Bittersweet: Home to the Environmental Program on the UVM Campus in Burlington, Vermont

“Bittersweet was built as a store in the spring of 1809 for Burlington merchant, Ichabod Tuttle (whose father, Thaddeus Tuttle, lived in nearby Grasse Mount).

Prominently located on the corner of Main Street and South Prospect Street, this two-and-a-half story brick building has been altered slightly with various additions and changes to its fenestration marked by small irregularities in the brickwork.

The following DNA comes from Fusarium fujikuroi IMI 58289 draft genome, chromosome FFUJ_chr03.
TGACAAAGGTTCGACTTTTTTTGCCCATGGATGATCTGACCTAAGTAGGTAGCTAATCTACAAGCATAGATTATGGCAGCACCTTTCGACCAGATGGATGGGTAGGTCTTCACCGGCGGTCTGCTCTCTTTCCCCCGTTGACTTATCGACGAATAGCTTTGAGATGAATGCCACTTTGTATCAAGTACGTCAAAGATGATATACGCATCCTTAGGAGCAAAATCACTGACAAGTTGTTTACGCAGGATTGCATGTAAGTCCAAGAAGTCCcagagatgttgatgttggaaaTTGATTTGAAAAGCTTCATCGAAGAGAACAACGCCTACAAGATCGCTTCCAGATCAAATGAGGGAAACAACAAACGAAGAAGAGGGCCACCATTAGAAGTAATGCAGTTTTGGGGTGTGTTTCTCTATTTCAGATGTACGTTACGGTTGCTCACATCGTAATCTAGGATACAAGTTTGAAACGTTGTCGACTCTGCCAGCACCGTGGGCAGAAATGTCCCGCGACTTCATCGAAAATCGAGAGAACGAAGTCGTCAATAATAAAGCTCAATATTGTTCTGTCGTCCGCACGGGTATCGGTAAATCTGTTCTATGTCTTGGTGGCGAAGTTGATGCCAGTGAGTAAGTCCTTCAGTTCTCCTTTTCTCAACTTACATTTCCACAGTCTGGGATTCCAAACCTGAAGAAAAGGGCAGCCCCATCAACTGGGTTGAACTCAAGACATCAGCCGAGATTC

A large Queen Anne style wooden addition with a porch was added on the south side during the late 1800s, along with the slate roof and a bay window on the east facade. Another porch addition extends along the west facade. The small Colonial Revival style entry portico seen above was probably dates to the 1920s.

Known as “Bittersweet” since the 1920s when its owner, writer Margaret L. H. Smith, established the Bittersweet Tea Room on the first floor, the building now serves as the home of the UVM Environmental Program.

The building was restored to its late 1890s Queen Anne style color scheme of red with black trim in 1999.”-

Page credits: Prof. Thomas Visser, UVM Historic Preservation Program, 1999.

Photo of Bittersweet snapped on November 24, 2021.

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